Faculty Spotlight: Donald Grandis, MD

Dr. Donald Grandis
Photo credit: Elizabeth Fall

"I always love to hear my patients' life stories," said cardiologist Dr. Donald Grandis, who recently joined the UCSF faculty. "If you're in clinical practice for a long time, you not only hear the story – you become a positive part of the story." He recalled a patient with mitral valve disease who was able to start a family and is now a grandmother. "I was able to become part of the story, because her life decisions depended in part on management of her disease," he said.

Dr. Grandis grew up in Virginia, studied philosophy at the University of Virginia, then served as a Peace Corps tuberculosis control worker in a South Korean fishing village. He vividly remembers a young man who likely had a heart defect that causes bluish skin due to low blood oxygen. "I was very moved and thought, ‘Someday I want to be able to help people like that,'" said Dr. Grandis.

He earned his medical degree from Virginia Commonwealth University and completed medicine residency and a cardiology fellowship at the University of Pittsburgh Medical Center. During medical school, he observed a cardiology patient who was so sick he was unable to lie flat on the procedure table. "I asked a nurse what would happen, and she said, ‘If he doesn't get a transplant, he'll probably die,'" said Dr. Grandis. "That was thirty years ago. What's so rewarding about cardiology is that our current treatments are so powerful and effective that you wouldn't make the same prediction today."

Tailoring Care

Dr. Grandis loved clinical medicine and wanted to treat a wide variety of cardiac conditions. He established a private practice in 1994, which he ran for 20 years with several partners. He also helped establish a cardiology program at Jefferson Regional Medical Center, a community hospital in Jefferson Hills, PA. In addition to general cardiology, he performed angioplasties, interventional medicine, nuclear medicine and echocardiograms.

"One of the most enjoyable aspects of practicing clinical medicine is tailoring research findings and personal experience to fit the nuances of each patient," said Dr. Grandis. "There's never just one formula that can be used for every patient. To offer the most appropriate care for the individual patient requires a thoughtful physician who listens. It's always interesting and challenging."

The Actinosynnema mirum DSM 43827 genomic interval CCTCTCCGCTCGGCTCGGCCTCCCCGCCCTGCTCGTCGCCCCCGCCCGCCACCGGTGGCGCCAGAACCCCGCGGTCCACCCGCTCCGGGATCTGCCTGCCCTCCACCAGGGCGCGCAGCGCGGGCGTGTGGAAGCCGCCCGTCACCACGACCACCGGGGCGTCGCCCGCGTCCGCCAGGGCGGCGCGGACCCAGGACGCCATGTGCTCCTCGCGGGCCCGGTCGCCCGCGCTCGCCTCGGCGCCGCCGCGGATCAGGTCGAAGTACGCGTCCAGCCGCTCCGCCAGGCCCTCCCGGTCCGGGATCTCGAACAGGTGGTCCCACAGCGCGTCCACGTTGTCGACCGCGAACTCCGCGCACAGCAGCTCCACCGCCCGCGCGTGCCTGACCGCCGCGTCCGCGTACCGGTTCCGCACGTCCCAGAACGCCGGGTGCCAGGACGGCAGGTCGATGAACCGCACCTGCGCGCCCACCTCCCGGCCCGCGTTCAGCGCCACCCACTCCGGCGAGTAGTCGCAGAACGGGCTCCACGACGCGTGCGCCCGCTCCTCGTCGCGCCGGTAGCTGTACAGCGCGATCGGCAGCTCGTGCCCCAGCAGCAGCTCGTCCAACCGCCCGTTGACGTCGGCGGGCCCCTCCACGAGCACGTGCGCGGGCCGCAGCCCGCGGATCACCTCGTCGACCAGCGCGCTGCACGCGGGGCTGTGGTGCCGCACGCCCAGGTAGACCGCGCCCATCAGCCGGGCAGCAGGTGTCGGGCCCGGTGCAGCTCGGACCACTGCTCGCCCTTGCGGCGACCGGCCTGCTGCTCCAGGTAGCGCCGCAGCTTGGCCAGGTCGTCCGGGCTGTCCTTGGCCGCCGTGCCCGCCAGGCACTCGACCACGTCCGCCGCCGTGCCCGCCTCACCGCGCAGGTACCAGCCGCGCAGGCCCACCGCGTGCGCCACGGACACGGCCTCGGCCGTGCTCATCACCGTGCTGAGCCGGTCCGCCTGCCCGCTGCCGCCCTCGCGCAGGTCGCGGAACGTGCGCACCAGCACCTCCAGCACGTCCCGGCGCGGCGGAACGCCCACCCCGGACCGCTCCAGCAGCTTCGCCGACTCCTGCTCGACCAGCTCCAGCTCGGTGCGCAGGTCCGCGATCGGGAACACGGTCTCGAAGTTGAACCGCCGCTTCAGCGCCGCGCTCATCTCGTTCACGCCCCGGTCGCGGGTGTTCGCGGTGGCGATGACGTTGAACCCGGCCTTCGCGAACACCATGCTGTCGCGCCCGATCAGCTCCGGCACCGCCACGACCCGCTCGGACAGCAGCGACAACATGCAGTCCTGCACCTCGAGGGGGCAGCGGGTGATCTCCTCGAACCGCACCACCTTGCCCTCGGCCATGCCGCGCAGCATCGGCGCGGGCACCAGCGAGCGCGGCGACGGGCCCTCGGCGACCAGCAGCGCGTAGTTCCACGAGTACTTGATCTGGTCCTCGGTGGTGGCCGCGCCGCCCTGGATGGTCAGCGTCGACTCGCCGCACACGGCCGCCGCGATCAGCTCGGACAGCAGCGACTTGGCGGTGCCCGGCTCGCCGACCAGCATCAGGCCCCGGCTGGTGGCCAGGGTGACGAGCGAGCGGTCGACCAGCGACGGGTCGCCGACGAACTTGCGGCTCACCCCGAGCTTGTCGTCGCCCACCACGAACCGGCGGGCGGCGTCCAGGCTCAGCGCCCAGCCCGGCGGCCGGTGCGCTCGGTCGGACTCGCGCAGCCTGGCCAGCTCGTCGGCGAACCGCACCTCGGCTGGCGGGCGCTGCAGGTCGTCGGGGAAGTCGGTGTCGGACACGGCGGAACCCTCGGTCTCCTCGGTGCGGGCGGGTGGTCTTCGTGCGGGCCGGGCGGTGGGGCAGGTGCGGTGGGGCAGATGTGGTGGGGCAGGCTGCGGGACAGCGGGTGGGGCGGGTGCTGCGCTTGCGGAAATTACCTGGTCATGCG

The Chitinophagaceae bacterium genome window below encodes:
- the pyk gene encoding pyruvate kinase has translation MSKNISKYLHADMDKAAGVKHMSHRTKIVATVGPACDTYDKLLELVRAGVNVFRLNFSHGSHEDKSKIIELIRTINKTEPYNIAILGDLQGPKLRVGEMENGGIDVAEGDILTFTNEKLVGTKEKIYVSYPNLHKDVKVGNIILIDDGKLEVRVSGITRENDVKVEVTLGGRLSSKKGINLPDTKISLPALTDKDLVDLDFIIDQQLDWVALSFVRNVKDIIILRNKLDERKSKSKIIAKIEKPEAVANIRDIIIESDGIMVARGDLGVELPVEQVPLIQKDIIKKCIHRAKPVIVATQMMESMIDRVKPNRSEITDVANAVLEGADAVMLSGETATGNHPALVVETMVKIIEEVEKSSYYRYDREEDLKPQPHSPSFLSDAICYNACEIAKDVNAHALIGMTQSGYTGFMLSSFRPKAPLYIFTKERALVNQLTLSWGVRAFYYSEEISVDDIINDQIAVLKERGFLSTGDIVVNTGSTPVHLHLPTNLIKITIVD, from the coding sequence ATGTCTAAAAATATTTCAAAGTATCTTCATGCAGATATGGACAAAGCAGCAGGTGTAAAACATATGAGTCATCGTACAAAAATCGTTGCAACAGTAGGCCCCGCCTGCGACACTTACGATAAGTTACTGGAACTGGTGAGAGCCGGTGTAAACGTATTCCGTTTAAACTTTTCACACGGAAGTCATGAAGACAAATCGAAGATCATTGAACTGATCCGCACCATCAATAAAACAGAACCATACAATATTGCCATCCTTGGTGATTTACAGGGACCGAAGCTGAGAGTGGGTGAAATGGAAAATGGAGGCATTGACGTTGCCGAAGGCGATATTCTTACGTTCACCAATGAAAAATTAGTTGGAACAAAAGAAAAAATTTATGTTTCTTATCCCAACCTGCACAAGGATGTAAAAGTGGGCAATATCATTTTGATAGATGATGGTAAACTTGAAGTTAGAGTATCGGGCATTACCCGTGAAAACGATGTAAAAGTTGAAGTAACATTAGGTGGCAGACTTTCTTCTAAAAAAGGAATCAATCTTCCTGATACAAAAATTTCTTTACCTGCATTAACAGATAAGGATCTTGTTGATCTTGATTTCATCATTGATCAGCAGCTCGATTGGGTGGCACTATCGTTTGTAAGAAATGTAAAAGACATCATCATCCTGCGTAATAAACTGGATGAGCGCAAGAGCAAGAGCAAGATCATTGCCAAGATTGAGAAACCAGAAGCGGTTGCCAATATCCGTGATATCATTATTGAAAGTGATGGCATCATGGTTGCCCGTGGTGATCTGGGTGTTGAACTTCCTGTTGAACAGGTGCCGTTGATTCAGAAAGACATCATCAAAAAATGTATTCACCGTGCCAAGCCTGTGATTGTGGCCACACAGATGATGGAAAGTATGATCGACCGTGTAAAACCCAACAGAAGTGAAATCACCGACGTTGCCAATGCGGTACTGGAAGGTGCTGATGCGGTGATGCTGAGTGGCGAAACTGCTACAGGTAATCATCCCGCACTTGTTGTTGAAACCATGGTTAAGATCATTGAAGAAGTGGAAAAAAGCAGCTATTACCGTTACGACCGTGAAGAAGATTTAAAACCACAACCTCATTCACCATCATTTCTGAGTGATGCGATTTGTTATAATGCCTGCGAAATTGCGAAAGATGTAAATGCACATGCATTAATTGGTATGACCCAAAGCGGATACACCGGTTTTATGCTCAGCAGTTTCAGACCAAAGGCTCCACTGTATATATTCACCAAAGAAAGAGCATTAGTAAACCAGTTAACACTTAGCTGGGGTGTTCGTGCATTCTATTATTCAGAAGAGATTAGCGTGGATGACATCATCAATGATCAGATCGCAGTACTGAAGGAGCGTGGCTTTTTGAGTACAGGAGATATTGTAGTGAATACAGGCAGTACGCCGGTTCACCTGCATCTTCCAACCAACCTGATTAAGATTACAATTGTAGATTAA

His practice was based in a part of Pittsburgh nicknamed "Steel Valley," which had some of the nation's worst air pollution. Dr. Grandis successfully worked with local organizations and the Allegheny Health Department to advocate for enforcement of air quality standards. "About 20 percent of people who have a heart attack don't necessarily have all of the typical risk factors like high cholesterol," he said. "We're always looking for other potential causes, including poor air quality. Many places around the world are developing rapidly, which is associated with more air pollution, so it's an international health problem."

Dr. Grandis is excited to join the UCSF faculty, and will mainly work with the Center for Prevention of Heart and Vascular Disease, in addition to caring for hospitalized patients and helping to interpret echocardiograms and nuclear studies. "The level of thoughtfulness and innovation at UCSF is unparalleled, and I feel lucky to have such great colleagues," he said.

He is also looking forward to integrating his previous experience with the care he provides here. "In private practice, basically the patient is your boss," he said. "I've spent a lot of time thinking about what gives patients a better experience and increases their satisfaction." For example, he makes an effort to "close the loop" by talking to a patient's primary care physician, surgeon and sub-subspecialists. He tells the patient what the providers' consensus is and asks if the patient has questions. "It's easy to get lost in the health system, so knowing that somebody is keeping an eye out for them makes patients feel confident," said Dr. Grandis.

In addition to a passion for clinical care, Dr. Grandis enjoys sailing, biking and skiing. He is married to Dr. Jennifer Grandis, who was recently recruited as UCSF's associate vice chancellor of Clinical and Translational Research and who is a professor of Otolaryngology — Head and Neck Surgery.